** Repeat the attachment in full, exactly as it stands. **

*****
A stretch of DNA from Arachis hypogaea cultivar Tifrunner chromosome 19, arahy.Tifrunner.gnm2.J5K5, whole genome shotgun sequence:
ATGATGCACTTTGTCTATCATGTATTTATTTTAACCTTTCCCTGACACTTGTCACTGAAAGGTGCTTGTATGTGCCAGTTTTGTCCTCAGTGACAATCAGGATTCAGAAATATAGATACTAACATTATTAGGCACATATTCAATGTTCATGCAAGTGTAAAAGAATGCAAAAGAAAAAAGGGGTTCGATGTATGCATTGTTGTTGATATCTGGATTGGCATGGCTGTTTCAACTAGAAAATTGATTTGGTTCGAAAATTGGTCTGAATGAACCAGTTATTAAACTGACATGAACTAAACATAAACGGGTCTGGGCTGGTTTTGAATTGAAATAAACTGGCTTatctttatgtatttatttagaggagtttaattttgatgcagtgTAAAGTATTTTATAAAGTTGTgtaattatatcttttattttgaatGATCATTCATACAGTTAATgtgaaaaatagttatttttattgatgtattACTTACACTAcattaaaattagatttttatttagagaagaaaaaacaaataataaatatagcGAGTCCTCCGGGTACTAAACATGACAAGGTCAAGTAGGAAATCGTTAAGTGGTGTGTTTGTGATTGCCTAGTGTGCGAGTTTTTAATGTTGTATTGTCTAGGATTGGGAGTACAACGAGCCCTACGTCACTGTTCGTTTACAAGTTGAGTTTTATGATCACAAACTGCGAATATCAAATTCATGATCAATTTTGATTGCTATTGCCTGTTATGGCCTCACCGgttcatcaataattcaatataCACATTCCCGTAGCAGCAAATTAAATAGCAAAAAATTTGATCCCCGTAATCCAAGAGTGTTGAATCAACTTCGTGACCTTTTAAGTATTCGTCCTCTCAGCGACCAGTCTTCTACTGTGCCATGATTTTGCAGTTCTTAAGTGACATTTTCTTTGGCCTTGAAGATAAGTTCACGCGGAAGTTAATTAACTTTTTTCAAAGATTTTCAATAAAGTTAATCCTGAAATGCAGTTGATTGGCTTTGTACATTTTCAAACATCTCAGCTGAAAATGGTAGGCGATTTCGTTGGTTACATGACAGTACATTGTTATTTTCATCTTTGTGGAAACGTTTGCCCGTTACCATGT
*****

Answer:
A stretch of DNA from Arachis hypogaea cultivar Tifrunner chromosome 19, arahy.Tifrunner.gnm2.J5K5, whole genome shotgun sequence:
ATGATGCACTTTGTCTATCATGTATTTATTTTAACCTTTCCCTGACACTTGTCACTGAAAGGTGCTTGTATGTGCCAGTTTTGTCCTCAGTGACAATCAGGATTCAGAAATATAGATACTAACATTATTAGGCACATATTCAATGTTCATGCAAGTGTAAAAGAATGCAAAAGAAAAAAGGGGTTCGATGTATGCATTGTTGTTGATATCTGGATTGGCATGGCTGTTTCAACTAGAAAATTGATTTGGTTCGAAAATTGGTCTGAATGAACCAGTTATTAAACTGACATGAACTAAACATAAACGGGTCTGGGCTGGTTTTGAATTGAAATAAACTGGCTTatctttatgtatttatttagaggagtttaattttgatgcagtgTAAAGTATTTTATAAAGTTGTgtaattatatcttttattttgaatGATCATTCATACAGTTAATgtgaaaaatagttatttttattgatgtattACTTACACTAcattaaaattagatttttatttagagaagaaaaaacaaataataaatatagcGAGTCCTCCGGGTACTAAACATGACAAGGTCAAGTAGGAAATCGTTAAGTGGTGTGTTTGTGATTGCCTAGTGTGCGAGTTTTTAATGTTGTATTGTCTAGGATTGGGAGTACAACGAGCCCTACGTCACTGTTCGTTTACAAGTTGAGTTTTATGATCACAAACTGCGAATATCAAATTCATGATCAATTTTGATTGCTATTGCCTGTTATGGCCTCACCGgttcatcaataattcaatataCACATTCCCGTAGCAGCAAATTAAATAGCAAAAAATTTGATCCCCGTAATCCAAGAGTGTTGAATCAACTTCGTGACCTTTTAAGTATTCGTCCTCTCAGCGACCAGTCTTCTACTGTGCCATGATTTTGCAGTTCTTAAGTGACATTTTCTTTGGCCTTGAAGATAAGTTCACGCGGAAGTTAATTAACTTTTTTCAAAGATTTTCAATAAAGTTAATCCTGAAATGCAGTTGATTGGCTTTGTACATTTTCAAACATCTCAGCTGAAAATGGTAGGCGATTTCGTTGGTTACATGACAGTACATTGTTATTTTCATCTTTGTGGAAACGTTTGCCCGTTACCATGT